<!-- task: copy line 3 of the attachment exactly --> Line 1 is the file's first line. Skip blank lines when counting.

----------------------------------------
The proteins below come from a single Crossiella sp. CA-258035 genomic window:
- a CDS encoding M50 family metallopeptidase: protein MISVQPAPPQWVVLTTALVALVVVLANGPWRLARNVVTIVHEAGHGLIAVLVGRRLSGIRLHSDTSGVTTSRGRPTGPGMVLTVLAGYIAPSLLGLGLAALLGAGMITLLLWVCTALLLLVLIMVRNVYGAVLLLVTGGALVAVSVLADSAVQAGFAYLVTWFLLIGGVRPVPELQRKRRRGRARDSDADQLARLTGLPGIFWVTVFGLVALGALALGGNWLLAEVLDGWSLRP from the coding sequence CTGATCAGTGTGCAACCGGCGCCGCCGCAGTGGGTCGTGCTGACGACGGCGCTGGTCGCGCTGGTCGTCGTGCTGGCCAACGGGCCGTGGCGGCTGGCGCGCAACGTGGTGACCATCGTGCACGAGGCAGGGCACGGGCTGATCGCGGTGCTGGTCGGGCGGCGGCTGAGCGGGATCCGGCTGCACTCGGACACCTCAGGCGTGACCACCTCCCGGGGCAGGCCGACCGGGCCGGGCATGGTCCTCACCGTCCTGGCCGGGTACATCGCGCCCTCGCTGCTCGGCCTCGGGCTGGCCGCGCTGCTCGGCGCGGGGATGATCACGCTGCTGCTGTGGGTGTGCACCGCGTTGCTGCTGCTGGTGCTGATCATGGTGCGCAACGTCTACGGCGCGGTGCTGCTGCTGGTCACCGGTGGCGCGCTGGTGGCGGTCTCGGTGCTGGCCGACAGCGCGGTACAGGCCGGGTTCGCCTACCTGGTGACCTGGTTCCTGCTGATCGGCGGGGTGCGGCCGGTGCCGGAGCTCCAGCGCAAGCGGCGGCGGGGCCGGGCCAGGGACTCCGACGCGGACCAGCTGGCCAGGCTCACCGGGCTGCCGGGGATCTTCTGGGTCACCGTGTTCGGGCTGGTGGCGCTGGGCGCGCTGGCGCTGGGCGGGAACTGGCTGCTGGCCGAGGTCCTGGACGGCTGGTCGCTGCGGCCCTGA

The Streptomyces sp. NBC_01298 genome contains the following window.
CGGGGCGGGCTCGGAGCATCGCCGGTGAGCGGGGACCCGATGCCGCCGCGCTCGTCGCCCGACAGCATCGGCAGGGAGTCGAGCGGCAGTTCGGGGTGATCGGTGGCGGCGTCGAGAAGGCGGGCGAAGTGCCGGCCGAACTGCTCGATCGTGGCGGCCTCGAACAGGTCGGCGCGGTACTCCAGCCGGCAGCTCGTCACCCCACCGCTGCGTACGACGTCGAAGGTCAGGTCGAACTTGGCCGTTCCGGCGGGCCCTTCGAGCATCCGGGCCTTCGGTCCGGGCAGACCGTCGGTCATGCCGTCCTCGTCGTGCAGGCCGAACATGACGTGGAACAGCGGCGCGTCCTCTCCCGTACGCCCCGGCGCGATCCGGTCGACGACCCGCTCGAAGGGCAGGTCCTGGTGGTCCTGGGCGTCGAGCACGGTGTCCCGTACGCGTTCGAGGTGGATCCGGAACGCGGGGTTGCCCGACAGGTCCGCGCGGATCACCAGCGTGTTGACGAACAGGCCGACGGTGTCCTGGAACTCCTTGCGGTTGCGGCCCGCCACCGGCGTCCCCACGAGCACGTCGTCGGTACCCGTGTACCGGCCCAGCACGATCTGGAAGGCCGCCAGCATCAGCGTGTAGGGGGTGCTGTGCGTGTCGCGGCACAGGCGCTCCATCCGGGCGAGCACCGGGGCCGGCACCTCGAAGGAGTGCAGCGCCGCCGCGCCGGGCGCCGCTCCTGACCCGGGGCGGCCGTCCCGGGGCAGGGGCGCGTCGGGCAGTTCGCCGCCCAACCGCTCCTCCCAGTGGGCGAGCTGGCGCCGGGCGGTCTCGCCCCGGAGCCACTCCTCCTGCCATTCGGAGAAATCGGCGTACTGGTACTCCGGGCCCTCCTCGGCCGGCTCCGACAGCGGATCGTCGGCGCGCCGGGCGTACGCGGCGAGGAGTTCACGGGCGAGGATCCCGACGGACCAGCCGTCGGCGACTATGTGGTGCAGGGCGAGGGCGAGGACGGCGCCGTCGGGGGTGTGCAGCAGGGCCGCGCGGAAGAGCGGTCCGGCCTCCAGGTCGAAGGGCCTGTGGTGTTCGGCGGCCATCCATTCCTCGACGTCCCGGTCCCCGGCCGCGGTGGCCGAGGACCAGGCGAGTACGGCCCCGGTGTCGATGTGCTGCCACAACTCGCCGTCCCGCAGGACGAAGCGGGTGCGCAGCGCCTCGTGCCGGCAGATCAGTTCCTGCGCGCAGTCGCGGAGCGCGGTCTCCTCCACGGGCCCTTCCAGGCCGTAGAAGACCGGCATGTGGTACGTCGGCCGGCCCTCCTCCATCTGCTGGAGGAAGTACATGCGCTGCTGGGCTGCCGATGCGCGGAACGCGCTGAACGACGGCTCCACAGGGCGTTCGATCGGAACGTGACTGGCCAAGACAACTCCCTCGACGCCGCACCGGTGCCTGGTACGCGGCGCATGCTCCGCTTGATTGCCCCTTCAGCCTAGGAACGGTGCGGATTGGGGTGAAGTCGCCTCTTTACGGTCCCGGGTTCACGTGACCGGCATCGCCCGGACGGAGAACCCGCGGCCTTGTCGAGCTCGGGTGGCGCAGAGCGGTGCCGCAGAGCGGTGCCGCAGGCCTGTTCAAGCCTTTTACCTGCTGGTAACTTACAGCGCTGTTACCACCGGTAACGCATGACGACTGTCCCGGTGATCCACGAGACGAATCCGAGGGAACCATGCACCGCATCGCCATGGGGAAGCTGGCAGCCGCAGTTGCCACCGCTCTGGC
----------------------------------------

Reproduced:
The Streptomyces sp. NBC_01298 genome contains the following window.